Nari Jibon: celebrating Bangla new year

Last month Nari Jibon project celebrated its third birthday. In 2005 three fullbright fellows and a few Bangladeshi staffs set up Nari Jibon and started low cost classes in Bangla, English, computers and tailoring to provide alternative skills to disadvantaged urban women in Dhaka, Bangladesh.

Nari Jibon LogoSince June 2007 with the help of a micro grant from Rising Voices Nari Jibon started teaching blogging, digital photography, and video blogging by incorporating new media assignments into their existing English, computer, and Bangla classes. We hope you have already listened to a live interview with Nari Jibon founder Kathryn Ward from WBDX’s Big Muddy radio program in Carbondale, Illinois, which was featured in Rising Voices last month. In this interview Ms. Ward described how Nari Jibon gave women in Dhaka, Bangladesh a stronger voice.

Due to unusual electricity blackouts from a recent heatwave across the country the power supply inverters of the PCs in the lab were not charged well. So it slowed writing and posting of the articles by Nari Jibon particpants in their two blogs “Bangladesh from our view” [en] and “Amader Kotha (Our voices)” [bn].

Here are some snippets of what they have been talking about.

Mohtarimun Nahar Bipa tells:

In our country Pitha [home made cake] is a traditional food item. Different types of Pitha are made throughout the year in Bangladesh. But the winter season is the best season for making and having Pitha. To me the best time to have Pitha is in the winter morning.

Learn more about Pitha from her post. Also take a look at this video which shows how pithas are made:

Mohtarimun Nahar [Bipa] also posts photos of her village Digrirchor situated near the India – Bangladesh border.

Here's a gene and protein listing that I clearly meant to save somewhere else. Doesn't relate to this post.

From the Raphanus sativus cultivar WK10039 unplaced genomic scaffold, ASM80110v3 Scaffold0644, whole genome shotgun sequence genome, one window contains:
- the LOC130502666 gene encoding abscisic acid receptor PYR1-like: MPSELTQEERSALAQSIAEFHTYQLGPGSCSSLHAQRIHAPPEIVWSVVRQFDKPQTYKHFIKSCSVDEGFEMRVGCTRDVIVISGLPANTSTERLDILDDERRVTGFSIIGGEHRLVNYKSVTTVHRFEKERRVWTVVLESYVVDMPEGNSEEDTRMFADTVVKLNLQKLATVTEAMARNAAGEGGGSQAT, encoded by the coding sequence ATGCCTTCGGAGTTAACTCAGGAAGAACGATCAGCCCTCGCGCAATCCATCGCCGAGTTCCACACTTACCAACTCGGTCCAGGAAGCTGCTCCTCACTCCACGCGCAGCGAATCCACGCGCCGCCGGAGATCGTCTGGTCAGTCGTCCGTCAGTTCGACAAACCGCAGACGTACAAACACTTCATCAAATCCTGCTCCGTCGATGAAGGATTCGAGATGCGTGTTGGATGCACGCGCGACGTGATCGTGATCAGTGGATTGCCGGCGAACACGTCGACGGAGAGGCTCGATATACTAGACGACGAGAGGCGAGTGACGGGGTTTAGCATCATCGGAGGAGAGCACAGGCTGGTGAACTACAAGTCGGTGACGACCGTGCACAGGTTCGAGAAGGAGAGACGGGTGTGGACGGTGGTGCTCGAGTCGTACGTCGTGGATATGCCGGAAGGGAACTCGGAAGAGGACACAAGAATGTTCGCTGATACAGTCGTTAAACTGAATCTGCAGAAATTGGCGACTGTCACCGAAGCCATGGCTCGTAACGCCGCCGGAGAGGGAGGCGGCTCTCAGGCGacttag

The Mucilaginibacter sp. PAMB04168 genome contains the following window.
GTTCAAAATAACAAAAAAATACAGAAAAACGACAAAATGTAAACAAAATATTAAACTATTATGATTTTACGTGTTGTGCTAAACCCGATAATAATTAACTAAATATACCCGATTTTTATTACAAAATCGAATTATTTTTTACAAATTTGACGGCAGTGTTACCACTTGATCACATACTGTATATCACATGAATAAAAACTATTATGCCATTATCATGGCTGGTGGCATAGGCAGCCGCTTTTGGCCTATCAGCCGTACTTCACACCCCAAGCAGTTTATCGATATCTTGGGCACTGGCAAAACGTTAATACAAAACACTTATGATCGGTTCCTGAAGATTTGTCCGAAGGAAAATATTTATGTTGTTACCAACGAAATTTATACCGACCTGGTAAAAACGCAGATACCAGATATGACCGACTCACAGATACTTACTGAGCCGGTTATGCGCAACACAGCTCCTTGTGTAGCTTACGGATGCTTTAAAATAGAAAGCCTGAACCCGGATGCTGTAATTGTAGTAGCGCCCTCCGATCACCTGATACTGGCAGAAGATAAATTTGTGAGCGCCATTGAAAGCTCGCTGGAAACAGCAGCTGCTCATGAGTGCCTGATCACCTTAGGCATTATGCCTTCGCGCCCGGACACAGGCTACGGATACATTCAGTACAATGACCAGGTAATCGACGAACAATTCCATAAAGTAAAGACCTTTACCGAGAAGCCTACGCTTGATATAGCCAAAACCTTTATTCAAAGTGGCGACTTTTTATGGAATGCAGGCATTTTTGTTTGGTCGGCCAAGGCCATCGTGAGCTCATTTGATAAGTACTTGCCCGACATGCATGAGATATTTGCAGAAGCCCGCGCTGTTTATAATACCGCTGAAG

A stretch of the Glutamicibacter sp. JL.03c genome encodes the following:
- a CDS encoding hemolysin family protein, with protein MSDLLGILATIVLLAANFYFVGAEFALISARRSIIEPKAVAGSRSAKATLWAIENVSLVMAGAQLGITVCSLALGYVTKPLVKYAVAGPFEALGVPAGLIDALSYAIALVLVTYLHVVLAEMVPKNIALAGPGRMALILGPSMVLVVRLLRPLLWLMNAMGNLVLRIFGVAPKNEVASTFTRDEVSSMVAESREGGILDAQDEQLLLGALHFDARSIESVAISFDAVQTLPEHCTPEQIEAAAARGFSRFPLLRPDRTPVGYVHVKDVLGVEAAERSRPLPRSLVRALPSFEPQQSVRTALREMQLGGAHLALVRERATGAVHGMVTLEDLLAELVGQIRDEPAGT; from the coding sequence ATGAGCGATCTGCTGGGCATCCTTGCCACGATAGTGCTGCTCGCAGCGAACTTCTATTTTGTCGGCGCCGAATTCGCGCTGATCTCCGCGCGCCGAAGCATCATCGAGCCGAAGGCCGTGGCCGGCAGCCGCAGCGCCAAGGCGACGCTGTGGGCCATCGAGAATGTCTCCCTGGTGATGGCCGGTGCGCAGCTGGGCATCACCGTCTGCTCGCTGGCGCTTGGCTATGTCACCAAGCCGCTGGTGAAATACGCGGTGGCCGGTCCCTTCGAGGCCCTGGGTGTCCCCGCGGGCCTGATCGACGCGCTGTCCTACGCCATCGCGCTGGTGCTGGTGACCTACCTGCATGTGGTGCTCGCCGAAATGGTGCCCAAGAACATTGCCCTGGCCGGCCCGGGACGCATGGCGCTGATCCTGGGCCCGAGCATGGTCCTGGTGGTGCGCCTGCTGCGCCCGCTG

Bipas village

Here is a video of her village showing the rice fields, greeneries, ponds and farmers at work, a typical sight of Bangladeshi village which is beautiful and pollution free than the urban cities.

Irin Sultana wrote about her study tour in Chittagong, the port city of Bangladesh. She also went to Cox's Bazaar which is claimed to be the world's longest natural sand sea beach (120 km) including mud flats.

Irin Sultana

Jannatul Ferdoush discusses about the workers in the clothing industry of Bangladesh where almost 90% of the work force are women. She points out the difficulties they face and their struggles:

Garments workers’ life is very difficult. They wake up every early morning. At first they are to finish their household works. After that they go out to attend their work. They walk a long way to attend their work. Women workers face many problems. They are to maintain both their family and professional life at a time.

Bangladesh earns million of dollars from foreign countries for these garment workers. But workers don't get the real respect like other people. We should respect them. These workers are the most important part of our country.

She also discusses the lives of poor people in Bangladesh and recognizes that despite being poor they are very kind and well hearted.